Trans World Tribe came to be through the mysterious ways of the Internet and social media. Through these channels I became friends with Brian and Staci Heaton, an American couple. Brian's a journalist and Staci works for the state of California. Hence, she has worked for Arnold Schwarzenegger when he was governor. But Staci also has a phenomenal voice. When I got out from under the worst of my burn out, I discovered that each time I picked up my guitar, metal riffs came pouring out. I still don't have to put in any concerted effort into doing that; they just flow out of me so spontaneously that I sometimes have too many ideas at once to record them all. And because it all came together so spontaneously and I didn't feel like singing or even playing everything myself, I initially asked Staci to sing. If I would be singing on those songs, it would again become too much of a genre cliché. Aside of Staci, other musicians will also take part in this project. Alex Martin, who also wrote a few drum parts for certain 'AnimAElegy' songs will be part of it, as well as several guitar and bass players. Staci's husband Brian would like to contribute some lyrics. But the core of Trans World Tribe is Staci and me. We already recorded a cover of Heart's song 'Alone', but it's not representative for the kind of metal I write, which is heavier, tighter and thrasier and contains more progressive elements. We only recorded that cover to see if we clicked. And we certainly do, because we tend to bring out new song ideas in each other constantly. We're currently writing demos, which we will record for a debut album sometime next year.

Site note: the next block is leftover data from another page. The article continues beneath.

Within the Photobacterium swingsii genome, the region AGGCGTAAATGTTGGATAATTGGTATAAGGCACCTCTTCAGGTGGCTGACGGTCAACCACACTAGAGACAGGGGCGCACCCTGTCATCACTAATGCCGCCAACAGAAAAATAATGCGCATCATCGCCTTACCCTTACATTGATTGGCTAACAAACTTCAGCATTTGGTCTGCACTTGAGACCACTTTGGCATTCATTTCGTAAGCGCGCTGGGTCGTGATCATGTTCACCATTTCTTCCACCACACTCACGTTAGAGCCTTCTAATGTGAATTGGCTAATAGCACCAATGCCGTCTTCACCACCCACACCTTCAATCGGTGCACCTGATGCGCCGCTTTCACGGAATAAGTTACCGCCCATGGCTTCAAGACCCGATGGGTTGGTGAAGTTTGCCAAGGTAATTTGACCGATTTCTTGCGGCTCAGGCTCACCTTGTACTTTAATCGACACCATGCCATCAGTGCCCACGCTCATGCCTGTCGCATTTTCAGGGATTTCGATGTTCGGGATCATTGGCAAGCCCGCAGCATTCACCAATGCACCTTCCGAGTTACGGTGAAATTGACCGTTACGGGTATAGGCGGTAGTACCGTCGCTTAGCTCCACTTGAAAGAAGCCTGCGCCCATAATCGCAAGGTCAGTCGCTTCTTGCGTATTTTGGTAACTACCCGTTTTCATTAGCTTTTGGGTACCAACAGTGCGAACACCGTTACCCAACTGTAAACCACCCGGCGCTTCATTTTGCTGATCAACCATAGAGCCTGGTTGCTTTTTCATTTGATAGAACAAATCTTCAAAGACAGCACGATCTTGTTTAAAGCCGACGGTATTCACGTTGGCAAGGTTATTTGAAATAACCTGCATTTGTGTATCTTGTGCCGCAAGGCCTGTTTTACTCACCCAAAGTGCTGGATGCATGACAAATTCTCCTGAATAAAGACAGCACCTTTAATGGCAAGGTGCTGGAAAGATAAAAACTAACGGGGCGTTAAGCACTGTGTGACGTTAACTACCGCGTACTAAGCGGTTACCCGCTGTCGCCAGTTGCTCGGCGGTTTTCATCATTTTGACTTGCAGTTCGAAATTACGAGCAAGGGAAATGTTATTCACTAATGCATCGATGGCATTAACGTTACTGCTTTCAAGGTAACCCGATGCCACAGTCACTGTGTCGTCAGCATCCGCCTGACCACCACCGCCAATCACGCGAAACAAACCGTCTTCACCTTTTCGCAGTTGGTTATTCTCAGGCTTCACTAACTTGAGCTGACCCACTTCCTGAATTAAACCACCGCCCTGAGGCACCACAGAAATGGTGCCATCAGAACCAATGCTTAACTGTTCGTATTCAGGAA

And what are Ahráyeph's future plans?

Nothing. I'm all 'goth'ed out' at the moment and am shelving Ahrayeph in favour of Trans World Tribe. I can't, at this time, say how long that will last. Perhaps I might start on new songs this time next year, maybe I'll never get around to it again, who's to say? I just can't say anything meaningful about that right now. I would have loved to promote 'AnimAElegy' live, but it's difficult to get the right personnel for that, or so I've experienced unfortunately. Maybe it'll happen eventually, but as long as it isn't, aside of those two finals songs and that Fields of the Nephilim cover, Ahrayeph will be on indefinite hiatus and my priority for at least the next two years will be Trans World Tribe.

Thank you for this interview!

You're welcome!

Interview: Xavier Kruth

Ahrayeph: website / facebook / bandcamp